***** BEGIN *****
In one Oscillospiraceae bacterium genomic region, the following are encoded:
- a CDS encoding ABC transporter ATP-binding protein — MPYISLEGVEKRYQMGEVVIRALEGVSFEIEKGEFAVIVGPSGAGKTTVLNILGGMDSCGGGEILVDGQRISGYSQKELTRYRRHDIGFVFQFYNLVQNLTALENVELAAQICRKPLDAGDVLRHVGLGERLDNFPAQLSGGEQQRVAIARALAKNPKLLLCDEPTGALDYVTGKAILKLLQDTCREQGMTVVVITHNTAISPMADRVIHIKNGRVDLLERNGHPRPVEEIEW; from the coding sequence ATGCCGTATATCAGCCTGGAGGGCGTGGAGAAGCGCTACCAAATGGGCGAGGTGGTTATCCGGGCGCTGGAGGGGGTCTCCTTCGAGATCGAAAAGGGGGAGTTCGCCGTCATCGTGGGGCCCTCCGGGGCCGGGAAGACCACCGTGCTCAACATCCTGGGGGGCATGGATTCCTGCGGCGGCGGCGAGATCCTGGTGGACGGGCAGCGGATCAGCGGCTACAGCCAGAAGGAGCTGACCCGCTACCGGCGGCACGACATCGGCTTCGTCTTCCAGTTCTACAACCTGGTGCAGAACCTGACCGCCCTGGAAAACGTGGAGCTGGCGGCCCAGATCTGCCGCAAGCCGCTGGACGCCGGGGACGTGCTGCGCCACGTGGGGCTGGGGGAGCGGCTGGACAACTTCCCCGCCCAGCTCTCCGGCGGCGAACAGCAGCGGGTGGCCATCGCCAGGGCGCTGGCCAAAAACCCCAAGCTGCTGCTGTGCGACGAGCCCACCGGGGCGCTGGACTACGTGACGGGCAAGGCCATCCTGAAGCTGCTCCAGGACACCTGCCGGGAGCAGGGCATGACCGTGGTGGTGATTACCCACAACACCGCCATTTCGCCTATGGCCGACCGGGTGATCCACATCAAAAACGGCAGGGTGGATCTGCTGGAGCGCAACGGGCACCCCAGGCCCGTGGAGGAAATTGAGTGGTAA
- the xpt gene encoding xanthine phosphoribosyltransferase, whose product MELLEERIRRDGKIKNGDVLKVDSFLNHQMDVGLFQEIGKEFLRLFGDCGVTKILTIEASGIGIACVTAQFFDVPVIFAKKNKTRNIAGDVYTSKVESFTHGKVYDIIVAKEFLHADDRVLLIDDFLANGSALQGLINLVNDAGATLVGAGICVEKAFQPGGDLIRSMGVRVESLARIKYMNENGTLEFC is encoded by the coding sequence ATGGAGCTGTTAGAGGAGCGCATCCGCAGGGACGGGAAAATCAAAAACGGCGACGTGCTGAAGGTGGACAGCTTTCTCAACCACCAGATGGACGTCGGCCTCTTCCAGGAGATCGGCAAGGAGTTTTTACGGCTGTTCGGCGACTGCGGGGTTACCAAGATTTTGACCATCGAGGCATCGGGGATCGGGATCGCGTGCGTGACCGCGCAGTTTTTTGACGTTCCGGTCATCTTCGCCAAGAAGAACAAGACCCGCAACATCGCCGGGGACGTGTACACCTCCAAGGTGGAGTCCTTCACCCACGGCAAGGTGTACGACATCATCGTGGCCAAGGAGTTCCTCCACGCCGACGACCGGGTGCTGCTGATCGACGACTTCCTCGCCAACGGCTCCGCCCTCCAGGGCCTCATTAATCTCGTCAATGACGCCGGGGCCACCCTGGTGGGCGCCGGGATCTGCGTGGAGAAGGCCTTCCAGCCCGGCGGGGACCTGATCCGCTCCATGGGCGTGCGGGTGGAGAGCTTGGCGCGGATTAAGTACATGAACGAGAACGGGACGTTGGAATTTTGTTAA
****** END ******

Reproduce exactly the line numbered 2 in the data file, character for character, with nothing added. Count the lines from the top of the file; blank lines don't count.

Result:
- a CDS encoding ABC transporter ATP-binding protein — MPYISLEGVEKRYQMGEVVIRALEGVSFEIEKGEFAVIVGPSGAGKTTVLNILGGMDSCGGGEILVDGQRISGYSQKELTRYRRHDIGFVFQFYNLVQNLTALENVELAAQICRKPLDAGDVLRHVGLGERLDNFPAQLSGGEQQRVAIARALAKNPKLLLCDEPTGALDYVTGKAILKLLQDTCREQGMTVVVITHNTAISPMADRVIHIKNGRVDLLERNGHPRPVEEIEW; from the coding sequence ATGCCGTATATCAGCCTGGAGGGCGTGGAGAAGCGCTACCAAATGGGCGAGGTGGTTATCCGGGCGCTGGAGGGGGTCTCCTTCGAGATCGAAAAGGGGGAGTTCGCCGTCATCGTGGGGCCCTCCGGGGCCGGGAAGACCACCGTGCTCAACATCCTGGGGGGCATGGATTCCTGCGGCGGCGGCGAGATCCTGGTGGACGGGCAGCGGATCAGCGGCTACAGCCAGAAGGAGCTGACCCGCTACCGGCGGCACGACATCGGCTTCGTCTTCCAGTTCTACAACCTGGTGCAGAACCTGACCGCCCTGGAAAACGTGGAGCTGGCGGCCCAGATCTGCCGCAAGCCGCTGGACGCCGGGGACGTGCTGCGCCACGTGGGGCTGGGGGAGCGGCTGGACAACTTCCCCGCCCAGCTCTCCGGCGGCGAACAGCAGCGGGTGGCCATCGCCAGGGCGCTGGCCAAAAACCCCAAGCTGCTGCTGTGCGACGAGCCCACCGGGGCGCTGGACTACGTGACGGGCAAGGCCATCCTGAAGCTGCTCCAGGACACCTGCCGGGAGCAGGGCATGACCGTGGTGGTGATTACCCACAACACCGCCATTTCGCCTATGGCCGACCGGGTGATCCACATCAAAAACGGCAGGGTGGATCTGCTGGAGCGCAACGGGCACCCCAGGCCCGTGGAGGAAATTGAGTGGTAA